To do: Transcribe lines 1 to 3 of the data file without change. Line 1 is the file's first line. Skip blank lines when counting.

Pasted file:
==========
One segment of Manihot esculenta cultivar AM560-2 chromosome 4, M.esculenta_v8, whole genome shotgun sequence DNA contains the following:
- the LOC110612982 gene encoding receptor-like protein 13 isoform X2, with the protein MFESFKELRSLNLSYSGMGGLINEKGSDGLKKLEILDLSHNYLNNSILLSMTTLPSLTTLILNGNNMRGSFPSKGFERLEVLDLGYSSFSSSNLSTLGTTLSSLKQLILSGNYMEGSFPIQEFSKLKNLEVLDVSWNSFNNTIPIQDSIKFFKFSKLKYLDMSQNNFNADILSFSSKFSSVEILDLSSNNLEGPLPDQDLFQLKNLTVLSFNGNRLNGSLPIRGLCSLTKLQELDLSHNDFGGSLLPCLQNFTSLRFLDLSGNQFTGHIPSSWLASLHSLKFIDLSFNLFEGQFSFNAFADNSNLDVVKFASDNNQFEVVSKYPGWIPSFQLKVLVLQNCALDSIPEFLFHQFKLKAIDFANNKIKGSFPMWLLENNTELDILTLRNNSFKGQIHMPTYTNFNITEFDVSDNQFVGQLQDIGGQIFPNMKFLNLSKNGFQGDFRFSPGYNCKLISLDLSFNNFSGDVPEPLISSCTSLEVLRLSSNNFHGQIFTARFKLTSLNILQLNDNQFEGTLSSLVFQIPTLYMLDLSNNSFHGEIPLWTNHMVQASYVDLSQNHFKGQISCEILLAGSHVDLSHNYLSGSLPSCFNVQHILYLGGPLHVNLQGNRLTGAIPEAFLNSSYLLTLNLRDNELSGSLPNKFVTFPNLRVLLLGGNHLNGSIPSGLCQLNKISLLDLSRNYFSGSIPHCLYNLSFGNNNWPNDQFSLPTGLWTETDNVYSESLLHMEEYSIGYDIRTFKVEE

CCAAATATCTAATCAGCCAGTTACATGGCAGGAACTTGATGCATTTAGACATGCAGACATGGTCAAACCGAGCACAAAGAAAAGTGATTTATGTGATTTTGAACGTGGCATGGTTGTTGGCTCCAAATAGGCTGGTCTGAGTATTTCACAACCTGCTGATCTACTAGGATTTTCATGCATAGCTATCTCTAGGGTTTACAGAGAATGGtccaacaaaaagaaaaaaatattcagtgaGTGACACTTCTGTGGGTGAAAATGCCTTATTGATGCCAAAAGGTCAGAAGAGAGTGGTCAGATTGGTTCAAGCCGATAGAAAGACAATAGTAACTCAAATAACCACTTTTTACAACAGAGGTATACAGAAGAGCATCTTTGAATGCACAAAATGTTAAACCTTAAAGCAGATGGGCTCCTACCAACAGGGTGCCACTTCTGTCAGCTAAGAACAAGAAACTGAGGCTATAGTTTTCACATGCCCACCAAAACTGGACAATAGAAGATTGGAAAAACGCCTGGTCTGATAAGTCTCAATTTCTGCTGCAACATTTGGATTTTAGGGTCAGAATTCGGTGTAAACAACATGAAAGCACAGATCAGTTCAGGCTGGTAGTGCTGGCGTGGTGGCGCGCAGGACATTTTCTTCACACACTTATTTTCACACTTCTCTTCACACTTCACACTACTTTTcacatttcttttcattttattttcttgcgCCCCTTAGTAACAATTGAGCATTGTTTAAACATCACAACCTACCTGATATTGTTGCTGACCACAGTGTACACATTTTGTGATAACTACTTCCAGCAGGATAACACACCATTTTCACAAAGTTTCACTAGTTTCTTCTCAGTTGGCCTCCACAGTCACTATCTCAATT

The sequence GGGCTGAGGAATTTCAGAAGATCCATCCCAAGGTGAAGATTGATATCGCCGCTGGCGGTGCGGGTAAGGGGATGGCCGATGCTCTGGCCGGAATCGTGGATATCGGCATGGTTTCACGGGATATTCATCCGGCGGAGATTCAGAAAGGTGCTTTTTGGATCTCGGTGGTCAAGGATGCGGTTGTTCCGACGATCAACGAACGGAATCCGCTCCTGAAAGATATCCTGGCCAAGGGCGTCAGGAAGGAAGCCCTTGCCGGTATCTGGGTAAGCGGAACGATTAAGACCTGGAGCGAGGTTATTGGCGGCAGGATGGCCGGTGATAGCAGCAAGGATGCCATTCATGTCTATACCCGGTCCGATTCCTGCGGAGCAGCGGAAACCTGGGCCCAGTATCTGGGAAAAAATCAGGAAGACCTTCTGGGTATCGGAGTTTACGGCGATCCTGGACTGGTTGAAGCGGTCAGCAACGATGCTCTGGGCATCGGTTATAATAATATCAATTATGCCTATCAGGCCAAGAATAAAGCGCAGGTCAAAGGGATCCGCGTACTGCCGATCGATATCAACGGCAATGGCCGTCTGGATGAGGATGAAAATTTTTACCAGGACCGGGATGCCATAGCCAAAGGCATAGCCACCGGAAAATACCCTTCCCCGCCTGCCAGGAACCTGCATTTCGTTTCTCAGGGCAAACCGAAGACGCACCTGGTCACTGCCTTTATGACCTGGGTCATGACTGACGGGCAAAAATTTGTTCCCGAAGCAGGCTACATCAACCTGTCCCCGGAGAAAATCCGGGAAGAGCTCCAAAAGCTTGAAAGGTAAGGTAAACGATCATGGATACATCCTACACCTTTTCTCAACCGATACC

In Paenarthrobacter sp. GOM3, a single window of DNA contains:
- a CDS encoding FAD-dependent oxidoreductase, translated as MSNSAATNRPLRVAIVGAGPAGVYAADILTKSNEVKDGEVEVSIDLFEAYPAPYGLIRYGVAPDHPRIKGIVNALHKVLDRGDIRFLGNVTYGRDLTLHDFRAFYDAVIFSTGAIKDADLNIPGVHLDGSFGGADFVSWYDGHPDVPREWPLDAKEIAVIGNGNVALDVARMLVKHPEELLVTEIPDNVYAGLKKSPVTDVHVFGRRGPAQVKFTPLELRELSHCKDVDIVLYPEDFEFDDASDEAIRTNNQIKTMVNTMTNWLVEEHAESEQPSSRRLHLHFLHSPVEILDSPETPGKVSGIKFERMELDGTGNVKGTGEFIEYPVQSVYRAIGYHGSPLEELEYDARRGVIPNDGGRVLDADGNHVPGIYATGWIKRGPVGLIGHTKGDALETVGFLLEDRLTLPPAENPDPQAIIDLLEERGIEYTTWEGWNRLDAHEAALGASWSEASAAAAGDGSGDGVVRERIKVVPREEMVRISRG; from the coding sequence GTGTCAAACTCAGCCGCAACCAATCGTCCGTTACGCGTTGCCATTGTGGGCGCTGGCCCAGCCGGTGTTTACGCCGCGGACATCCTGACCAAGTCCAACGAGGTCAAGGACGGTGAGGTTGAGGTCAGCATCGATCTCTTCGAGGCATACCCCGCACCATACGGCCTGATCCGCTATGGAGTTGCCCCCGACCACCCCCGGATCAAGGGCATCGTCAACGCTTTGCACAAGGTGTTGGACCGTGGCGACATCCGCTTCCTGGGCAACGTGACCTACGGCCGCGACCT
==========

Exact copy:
One segment of Manihot esculenta cultivar AM560-2 chromosome 4, M.esculenta_v8, whole genome shotgun sequence DNA contains the following:
- the LOC110612982 gene encoding receptor-like protein 13 isoform X2, with the protein MFESFKELRSLNLSYSGMGGLINEKGSDGLKKLEILDLSHNYLNNSILLSMTTLPSLTTLILNGNNMRGSFPSKGFERLEVLDLGYSSFSSSNLSTLGTTLSSLKQLILSGNYMEGSFPIQEFSKLKNLEVLDVSWNSFNNTIPIQDSIKFFKFSKLKYLDMSQNNFNADILSFSSKFSSVEILDLSSNNLEGPLPDQDLFQLKNLTVLSFNGNRLNGSLPIRGLCSLTKLQELDLSHNDFGGSLLPCLQNFTSLRFLDLSGNQFTGHIPSSWLASLHSLKFIDLSFNLFEGQFSFNAFADNSNLDVVKFASDNNQFEVVSKYPGWIPSFQLKVLVLQNCALDSIPEFLFHQFKLKAIDFANNKIKGSFPMWLLENNTELDILTLRNNSFKGQIHMPTYTNFNITEFDVSDNQFVGQLQDIGGQIFPNMKFLNLSKNGFQGDFRFSPGYNCKLISLDLSFNNFSGDVPEPLISSCTSLEVLRLSSNNFHGQIFTARFKLTSLNILQLNDNQFEGTLSSLVFQIPTLYMLDLSNNSFHGEIPLWTNHMVQASYVDLSQNHFKGQISCEILLAGSHVDLSHNYLSGSLPSCFNVQHILYLGGPLHVNLQGNRLTGAIPEAFLNSSYLLTLNLRDNELSGSLPNKFVTFPNLRVLLLGGNHLNGSIPSGLCQLNKISLLDLSRNYFSGSIPHCLYNLSFGNNNWPNDQFSLPTGLWTETDNVYSESLLHMEEYSIGYDIRTFKVEE

CCAAATATCTAATCAGCCAGTTACATGGCAGGAACTTGATGCATTTAGACATGCAGACATGGTCAAACCGAGCACAAAGAAAAGTGATTTATGTGATTTTGAACGTGGCATGGTTGTTGGCTCCAAATAGGCTGGTCTGAGTATTTCACAACCTGCTGATCTACTAGGATTTTCATGCATAGCTATCTCTAGGGTTTACAGAGAATGGtccaacaaaaagaaaaaaatattcagtgaGTGACACTTCTGTGGGTGAAAATGCCTTATTGATGCCAAAAGGTCAGAAGAGAGTGGTCAGATTGGTTCAAGCCGATAGAAAGACAATAGTAACTCAAATAACCACTTTTTACAACAGAGGTATACAGAAGAGCATCTTTGAATGCACAAAATGTTAAACCTTAAAGCAGATGGGCTCCTACCAACAGGGTGCCACTTCTGTCAGCTAAGAACAAGAAACTGAGGCTATAGTTTTCACATGCCCACCAAAACTGGACAATAGAAGATTGGAAAAACGCCTGGTCTGATAAGTCTCAATTTCTGCTGCAACATTTGGATTTTAGGGTCAGAATTCGGTGTAAACAACATGAAAGCACAGATCAGTTCAGGCTGGTAGTGCTGGCGTGGTGGCGCGCAGGACATTTTCTTCACACACTTATTTTCACACTTCTCTTCACACTTCACACTACTTTTcacatttcttttcattttattttcttgcgCCCCTTAGTAACAATTGAGCATTGTTTAAACATCACAACCTACCTGATATTGTTGCTGACCACAGTGTACACATTTTGTGATAACTACTTCCAGCAGGATAACACACCATTTTCACAAAGTTTCACTAGTTTCTTCTCAGTTGGCCTCCACAGTCACTATCTCAATT